£4bn over four years to provide 18,000 new prison places.
£400m to recruit 6,000 new police officers by the end of 2022.
The OBR has estimated the UK’s economy could shrink by a further 2.1% on top of the projected impact of Covid, if there is no trade deal with the EU.
It warned of “various temporary disruptions to cross-border trade” if current talks ended without an agreement, affecting growth for up to five years.
Trade deals with other countries, like the US and Japan, are “unlikely to compensate”, it added.
Scotland, Wales and Northern Ireland
There will be a £4.7bn cash increase for the devolved administrations, which will include a £2.6bn fund to boost recovery from the effects of the Coronavirus pandemic.
Scotland will receive £2.4bn, Wales £1.3bn and Northern Ireland £900m.
As part of Scottish settlement, there will be £570m to support farmers, £14m for fisheries and £11m for regional growth deals.
How might this affect freelancers and contractors?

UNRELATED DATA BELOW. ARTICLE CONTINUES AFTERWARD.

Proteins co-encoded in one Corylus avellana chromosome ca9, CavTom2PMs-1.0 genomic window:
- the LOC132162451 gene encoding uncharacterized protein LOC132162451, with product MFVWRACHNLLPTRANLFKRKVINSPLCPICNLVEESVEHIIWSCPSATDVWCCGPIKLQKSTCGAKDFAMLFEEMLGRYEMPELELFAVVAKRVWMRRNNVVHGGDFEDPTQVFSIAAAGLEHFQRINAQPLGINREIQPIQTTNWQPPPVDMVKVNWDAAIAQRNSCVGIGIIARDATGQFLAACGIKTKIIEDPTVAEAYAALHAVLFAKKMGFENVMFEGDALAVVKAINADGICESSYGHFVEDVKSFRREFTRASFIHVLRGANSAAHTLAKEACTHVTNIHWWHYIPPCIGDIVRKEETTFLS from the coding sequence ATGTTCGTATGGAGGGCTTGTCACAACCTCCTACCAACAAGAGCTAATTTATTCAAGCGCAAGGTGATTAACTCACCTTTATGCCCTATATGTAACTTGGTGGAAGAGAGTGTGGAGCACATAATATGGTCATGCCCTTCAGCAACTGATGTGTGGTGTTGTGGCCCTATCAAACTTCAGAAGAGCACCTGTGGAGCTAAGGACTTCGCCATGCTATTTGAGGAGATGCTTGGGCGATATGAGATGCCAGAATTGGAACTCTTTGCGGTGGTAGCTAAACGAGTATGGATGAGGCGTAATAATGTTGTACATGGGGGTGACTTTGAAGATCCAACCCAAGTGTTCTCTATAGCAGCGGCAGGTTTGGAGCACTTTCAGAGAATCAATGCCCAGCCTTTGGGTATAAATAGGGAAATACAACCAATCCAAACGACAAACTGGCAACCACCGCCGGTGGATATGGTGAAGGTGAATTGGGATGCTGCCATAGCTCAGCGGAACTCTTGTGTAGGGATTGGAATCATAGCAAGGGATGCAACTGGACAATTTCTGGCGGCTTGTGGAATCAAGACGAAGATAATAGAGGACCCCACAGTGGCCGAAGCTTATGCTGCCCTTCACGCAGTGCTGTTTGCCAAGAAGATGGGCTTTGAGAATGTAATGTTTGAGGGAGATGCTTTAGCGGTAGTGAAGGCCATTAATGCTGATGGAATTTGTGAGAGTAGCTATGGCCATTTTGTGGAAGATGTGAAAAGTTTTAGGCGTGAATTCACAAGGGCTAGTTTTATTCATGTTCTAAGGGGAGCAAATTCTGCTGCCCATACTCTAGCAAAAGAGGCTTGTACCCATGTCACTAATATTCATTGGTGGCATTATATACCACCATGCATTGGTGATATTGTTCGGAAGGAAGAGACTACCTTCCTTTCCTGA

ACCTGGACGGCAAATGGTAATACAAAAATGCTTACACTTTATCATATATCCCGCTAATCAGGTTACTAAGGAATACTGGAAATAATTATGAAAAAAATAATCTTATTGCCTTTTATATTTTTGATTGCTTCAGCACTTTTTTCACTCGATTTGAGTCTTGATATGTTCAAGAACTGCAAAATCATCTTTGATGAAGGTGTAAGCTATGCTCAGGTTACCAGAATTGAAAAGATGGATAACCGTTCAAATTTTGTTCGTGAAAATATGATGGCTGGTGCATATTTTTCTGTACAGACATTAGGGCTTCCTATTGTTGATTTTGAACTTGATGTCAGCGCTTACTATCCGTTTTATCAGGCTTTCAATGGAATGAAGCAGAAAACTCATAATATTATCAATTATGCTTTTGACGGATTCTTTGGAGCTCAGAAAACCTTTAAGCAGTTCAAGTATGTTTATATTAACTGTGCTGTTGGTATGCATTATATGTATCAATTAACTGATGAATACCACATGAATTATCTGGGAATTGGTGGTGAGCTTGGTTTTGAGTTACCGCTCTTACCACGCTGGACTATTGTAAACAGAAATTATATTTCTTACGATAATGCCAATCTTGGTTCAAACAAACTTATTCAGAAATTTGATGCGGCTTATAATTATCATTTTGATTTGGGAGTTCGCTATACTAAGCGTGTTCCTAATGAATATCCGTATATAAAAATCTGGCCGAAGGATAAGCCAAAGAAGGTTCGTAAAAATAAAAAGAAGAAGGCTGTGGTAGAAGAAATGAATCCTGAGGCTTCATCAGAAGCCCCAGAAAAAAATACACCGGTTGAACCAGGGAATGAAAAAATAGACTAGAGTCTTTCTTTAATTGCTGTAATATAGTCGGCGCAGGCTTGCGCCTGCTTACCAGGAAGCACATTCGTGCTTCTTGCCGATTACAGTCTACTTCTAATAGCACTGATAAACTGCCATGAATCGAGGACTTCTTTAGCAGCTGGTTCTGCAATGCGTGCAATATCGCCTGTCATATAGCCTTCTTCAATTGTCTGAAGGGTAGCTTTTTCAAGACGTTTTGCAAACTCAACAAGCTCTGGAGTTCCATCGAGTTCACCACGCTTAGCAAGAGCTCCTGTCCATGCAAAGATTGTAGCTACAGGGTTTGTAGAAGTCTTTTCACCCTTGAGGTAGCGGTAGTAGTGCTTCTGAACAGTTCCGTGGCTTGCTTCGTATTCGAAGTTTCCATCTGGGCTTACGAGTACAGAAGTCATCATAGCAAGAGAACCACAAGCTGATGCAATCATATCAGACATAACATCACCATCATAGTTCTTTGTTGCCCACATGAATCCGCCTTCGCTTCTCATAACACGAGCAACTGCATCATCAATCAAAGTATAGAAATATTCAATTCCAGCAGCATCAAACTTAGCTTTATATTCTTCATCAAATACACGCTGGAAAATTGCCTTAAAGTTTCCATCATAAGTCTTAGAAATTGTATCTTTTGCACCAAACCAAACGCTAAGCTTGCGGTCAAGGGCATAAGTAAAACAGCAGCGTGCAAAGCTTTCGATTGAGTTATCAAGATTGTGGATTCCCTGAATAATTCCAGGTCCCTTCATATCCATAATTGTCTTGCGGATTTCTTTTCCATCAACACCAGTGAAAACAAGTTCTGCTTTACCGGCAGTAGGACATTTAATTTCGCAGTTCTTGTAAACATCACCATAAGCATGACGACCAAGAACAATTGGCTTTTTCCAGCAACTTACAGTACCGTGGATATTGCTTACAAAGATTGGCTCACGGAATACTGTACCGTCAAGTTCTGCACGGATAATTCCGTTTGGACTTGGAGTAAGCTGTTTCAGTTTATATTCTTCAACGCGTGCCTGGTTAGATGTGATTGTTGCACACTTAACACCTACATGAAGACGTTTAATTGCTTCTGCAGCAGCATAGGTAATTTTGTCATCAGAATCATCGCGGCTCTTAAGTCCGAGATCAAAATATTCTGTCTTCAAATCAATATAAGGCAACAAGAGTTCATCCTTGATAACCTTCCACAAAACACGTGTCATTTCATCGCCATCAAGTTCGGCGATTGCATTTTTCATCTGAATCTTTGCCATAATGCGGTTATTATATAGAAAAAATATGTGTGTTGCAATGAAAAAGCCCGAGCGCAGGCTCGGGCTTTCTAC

As the Spending Review covers public services, freelancers and contractors did not feature. However, any significant boosts in funding for public sector services can have a positive effect for the economy and provide many opportunities for the freelance contractor sector, especially in sectors such as information technology, construction, and consultancy.
No doubt, freelancers and contractors will welcome any increased opportunities after the terrible year they have encountered due to the Coronavirus pandemic and the little level of support for the freelance sector as a whole.